Adam Sandler is one of those mainstream performers whose career is usually perceived as a single body, rather a series of different projects that wildly vary in terms of quality and content. I've always been perplexed and fascinated by his roles, whether or not they're actually any good, simply because he remains one of the more distinctive American comedians still pumping out work on a regular basis, and has been for well over a decade. I decided to take a radical approach to evaluating Sandler's performances on the eve of You Don't Mess with the Zohan's theatrical release, trying to figure out if it's possible to glean certain conservative messages from his movies.
Bear with me here. Or don't.
Sandler's a Republican. That's fine; I don't know him and I can't take issue with his opinions since I'm not directly acquainted with the details of them. However, I think the prospect of reevaluating supposedly superficial entertainment for its underlying conceits has a certain value whether or not those conceits are actually there at all. Is there a relationship between Sandler's politics and his films? Maybe, maybe not. But I think there's merit to looking for it, if only because it provides a reminder that even the most transparent aspects of popular culture can become vessels of social consequence.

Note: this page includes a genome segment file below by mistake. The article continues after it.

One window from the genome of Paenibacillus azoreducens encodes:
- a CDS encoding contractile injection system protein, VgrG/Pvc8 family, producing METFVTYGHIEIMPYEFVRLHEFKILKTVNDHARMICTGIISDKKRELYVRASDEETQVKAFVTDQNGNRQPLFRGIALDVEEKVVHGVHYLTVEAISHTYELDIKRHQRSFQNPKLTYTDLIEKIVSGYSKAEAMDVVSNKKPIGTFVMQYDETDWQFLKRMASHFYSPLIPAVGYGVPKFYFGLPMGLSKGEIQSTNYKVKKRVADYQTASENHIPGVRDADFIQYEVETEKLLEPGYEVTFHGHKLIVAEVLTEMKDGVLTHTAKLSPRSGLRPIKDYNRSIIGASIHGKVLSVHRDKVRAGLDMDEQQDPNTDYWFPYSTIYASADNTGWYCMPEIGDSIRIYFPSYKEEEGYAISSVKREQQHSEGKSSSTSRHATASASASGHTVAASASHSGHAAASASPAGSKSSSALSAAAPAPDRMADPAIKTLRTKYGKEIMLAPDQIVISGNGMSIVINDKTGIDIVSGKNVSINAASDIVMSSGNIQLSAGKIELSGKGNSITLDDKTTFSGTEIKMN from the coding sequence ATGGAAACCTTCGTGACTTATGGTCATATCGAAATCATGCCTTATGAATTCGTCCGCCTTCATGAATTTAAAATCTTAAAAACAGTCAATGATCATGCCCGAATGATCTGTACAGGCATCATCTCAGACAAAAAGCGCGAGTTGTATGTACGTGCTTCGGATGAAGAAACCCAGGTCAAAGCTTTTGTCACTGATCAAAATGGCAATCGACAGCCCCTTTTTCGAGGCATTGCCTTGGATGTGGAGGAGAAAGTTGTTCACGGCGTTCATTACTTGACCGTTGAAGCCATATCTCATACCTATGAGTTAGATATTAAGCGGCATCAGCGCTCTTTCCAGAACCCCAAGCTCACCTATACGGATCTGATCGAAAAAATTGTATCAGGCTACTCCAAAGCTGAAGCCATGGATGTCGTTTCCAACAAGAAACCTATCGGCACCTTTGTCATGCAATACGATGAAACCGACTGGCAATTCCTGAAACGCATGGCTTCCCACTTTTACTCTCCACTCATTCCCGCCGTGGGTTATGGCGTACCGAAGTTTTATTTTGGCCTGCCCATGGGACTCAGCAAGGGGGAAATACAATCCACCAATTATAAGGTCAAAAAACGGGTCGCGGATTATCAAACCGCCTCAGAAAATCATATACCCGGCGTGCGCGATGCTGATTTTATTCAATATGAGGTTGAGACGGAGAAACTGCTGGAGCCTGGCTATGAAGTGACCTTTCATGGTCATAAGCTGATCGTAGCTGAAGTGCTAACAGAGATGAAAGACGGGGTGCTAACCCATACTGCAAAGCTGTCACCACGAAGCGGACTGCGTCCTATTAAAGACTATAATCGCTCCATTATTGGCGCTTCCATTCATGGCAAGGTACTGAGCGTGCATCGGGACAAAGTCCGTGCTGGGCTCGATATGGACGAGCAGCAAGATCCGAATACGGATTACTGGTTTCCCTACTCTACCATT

As for Zohan: It made me laugh, but it's definitely lesser Sandler. The character gets grating after awhile, and the plot gives way to vignettes a little too fast. He doesn't make you accept the absurdity of it all, as he does so brilliantly in Billy Madison (or Punch-Drunk Love, but that's more like PTA's show).